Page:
Keep in mind that LDL-C is not a measurement of actual LDL particles; LDL-C is only an estimate (not measured from the individual's blood sample) of how much cholesterol is being transported by all LDL particles; either a smaller concentration of large particles or a high concentration of small particles. Also keep in mind that LDL particles carry many fat molecules (typically 3,000 to 6,000 fat molecules per LDL particle); this includes cholesterol, triglycerides, phospholipids and others. Thus even if the hundreds to thousands of cholesterol molecules within an average LDL particle were measured, this does not reflect the other fat molecules or even the number of LDL particles.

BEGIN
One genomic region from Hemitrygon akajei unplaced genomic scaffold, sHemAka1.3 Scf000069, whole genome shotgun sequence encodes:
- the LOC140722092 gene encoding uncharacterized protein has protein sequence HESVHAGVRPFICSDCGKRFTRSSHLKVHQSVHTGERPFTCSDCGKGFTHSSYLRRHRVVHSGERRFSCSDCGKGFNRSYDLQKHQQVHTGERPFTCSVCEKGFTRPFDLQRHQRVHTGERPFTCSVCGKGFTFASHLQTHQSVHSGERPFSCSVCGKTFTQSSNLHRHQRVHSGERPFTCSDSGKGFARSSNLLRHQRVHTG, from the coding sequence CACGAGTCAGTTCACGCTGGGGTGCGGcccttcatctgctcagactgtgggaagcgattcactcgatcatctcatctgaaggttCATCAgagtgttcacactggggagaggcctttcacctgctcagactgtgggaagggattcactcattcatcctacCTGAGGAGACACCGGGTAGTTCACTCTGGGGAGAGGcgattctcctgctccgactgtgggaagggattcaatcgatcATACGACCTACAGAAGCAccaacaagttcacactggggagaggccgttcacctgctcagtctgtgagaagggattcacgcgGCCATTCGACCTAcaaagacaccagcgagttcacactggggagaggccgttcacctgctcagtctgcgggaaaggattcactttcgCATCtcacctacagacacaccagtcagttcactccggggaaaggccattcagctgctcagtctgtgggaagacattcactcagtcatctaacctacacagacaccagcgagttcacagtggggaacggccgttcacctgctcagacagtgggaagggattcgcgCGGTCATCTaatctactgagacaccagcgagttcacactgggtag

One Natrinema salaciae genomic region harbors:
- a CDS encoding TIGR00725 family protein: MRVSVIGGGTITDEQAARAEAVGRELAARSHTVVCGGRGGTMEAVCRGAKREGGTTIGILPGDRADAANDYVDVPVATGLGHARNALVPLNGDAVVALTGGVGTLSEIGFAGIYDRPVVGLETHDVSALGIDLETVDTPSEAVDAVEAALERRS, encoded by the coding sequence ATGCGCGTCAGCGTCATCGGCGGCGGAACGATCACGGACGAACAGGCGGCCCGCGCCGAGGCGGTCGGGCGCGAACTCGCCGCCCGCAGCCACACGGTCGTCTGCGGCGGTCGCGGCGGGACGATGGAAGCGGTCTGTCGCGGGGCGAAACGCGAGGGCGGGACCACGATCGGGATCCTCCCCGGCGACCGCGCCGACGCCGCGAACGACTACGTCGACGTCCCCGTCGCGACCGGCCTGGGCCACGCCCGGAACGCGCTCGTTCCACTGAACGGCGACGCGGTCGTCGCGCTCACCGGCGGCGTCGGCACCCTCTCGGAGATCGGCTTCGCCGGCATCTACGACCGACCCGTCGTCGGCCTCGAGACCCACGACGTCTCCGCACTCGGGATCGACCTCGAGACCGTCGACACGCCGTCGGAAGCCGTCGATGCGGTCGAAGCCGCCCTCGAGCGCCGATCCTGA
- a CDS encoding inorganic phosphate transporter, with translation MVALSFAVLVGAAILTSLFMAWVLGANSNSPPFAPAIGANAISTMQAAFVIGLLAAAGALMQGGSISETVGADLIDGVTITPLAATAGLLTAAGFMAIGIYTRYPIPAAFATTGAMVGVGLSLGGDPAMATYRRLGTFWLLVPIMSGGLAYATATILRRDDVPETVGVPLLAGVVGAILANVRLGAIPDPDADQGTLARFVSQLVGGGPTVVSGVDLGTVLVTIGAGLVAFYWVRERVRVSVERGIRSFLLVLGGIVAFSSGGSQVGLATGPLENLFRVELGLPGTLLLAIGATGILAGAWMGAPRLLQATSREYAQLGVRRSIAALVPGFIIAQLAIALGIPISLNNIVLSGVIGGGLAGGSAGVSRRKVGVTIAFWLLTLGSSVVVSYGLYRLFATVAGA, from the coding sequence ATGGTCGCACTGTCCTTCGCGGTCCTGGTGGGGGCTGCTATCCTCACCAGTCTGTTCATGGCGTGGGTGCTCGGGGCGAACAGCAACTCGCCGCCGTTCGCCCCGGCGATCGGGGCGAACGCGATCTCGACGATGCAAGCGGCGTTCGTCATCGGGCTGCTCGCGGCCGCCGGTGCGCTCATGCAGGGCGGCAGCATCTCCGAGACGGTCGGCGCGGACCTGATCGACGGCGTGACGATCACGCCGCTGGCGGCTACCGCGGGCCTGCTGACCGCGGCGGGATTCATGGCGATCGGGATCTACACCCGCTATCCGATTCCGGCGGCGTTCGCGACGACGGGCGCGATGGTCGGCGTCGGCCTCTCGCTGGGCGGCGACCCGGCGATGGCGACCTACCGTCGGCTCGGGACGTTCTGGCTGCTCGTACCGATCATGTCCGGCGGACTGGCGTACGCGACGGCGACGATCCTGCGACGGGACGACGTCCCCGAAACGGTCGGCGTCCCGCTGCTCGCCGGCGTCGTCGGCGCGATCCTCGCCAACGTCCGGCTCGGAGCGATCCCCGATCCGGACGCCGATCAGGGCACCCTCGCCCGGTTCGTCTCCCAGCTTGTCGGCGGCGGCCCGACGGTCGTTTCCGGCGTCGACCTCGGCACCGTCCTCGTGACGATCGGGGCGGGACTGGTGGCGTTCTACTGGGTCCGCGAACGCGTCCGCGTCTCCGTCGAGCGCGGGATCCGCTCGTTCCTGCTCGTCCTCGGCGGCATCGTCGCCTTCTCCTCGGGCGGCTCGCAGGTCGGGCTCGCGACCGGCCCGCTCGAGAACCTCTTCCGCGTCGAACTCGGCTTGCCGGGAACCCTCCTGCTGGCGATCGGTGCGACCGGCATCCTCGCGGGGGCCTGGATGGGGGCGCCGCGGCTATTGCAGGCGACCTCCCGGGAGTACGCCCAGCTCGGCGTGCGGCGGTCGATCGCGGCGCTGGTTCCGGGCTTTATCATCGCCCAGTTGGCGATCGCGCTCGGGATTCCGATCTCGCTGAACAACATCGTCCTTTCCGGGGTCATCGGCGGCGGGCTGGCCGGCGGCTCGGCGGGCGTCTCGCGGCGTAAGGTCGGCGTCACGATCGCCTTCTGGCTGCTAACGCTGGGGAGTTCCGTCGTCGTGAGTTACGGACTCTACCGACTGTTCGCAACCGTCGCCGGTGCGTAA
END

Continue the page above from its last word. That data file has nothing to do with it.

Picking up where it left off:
One study found increased levels of plant sterols in skeletal muscle in patients treated with high-dose statins [ 5 ]. Specifically, sitosterol was increased by approximately 50 percent. The authors of the study proposed that these increased cellular levels could contribute to the muscle toxicity of statins. Beta-sitosterol is an activator of AMP-activated protein kinase, which inhibits acetyl-CoA carboxylase. This results in reduced fat synthesis and increased beta-oxidation. Preliminary evidence suggests that statin-intolerant patients demonstrate increased fatty acid oxidation (FAO) in response to lovastatin, implicating an intrinsic FAO abnormality [ 10 ]. Statins increase the expression of mitochondrial carnitine acylcarnitine translocase and this effect may contribute to the alteration in FAO [ 11 ].